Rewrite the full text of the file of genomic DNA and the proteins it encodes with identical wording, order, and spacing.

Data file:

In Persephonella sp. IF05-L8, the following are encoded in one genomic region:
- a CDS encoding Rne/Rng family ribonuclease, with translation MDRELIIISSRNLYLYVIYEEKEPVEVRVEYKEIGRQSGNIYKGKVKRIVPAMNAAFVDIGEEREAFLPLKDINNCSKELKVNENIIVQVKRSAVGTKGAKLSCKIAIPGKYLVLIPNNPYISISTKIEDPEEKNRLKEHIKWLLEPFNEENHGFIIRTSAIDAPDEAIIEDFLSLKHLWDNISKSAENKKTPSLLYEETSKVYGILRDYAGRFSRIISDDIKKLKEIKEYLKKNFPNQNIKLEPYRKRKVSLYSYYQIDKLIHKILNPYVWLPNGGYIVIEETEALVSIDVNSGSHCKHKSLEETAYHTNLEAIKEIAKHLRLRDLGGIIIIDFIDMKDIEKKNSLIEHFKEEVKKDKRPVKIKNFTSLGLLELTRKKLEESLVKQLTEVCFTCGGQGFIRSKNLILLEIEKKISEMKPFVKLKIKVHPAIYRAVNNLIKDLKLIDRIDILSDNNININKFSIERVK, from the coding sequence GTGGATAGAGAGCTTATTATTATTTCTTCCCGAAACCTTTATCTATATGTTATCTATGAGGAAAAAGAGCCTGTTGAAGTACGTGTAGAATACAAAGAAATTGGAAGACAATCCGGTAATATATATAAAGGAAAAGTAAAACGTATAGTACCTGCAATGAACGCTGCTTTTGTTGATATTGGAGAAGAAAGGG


In Persephonella sp. IF05-L8, the following are encoded in one genomic region:
- a CDS encoding Rne/Rng family ribonuclease, with translation MDRELIIISSRNLYLYVIYEEKEPVEVRVEYKEIGRQSGNIYKGKVKRIVPAMNAAFVDIGEEREAFLPLKDINNCSKELKVNENIIVQVKRSAVGTKGAKLSCKIAIPGKYLVLIPNNPYISISTKIEDPEEKNRLKEHIKWLLEPFNEENHGFIIRTSAIDAPDEAIIEDFLSLKHLWDNISKSAENKKTPSLLYEETSKVYGILRDYAGRFSRIISDDIKKLKEIKEYLKKNFPNQNIKLEPYRKRKVSLYSYYQIDKLIHKILNPYVWLPNGGYIVIEETEALVSIDVNSGSHCKHKSLEETAYHTNLEAIKEIAKHLRLRDLGGIIIIDFIDMKDIEKKNSLIEHFKEEVKKDKRPVKIKNFTSLGLLELTRKKLEESLVKQLTEVCFTCGGQGFIRSKNLILLEIEKKISEMKPFVKLKIKVHPAIYRAVNNLIKDLKLIDRIDILSDNNININKFSIERVK, from the coding sequence GTGGATAGAGAGCTTATTATTATTTCTTCCCGAAACCTTTATCTATATGTTATCTATGAGGAAAAAGAGCCTGTTGAAGTACGTGTAGAATACAAAGAAATTGGAAGACAATCCGGTAATATATATAAAGGAAAAGTAAAACGTATAGTACCTGCAATGAACGCTGCTTTTGTTGATATTGGAGAAGAAAGGG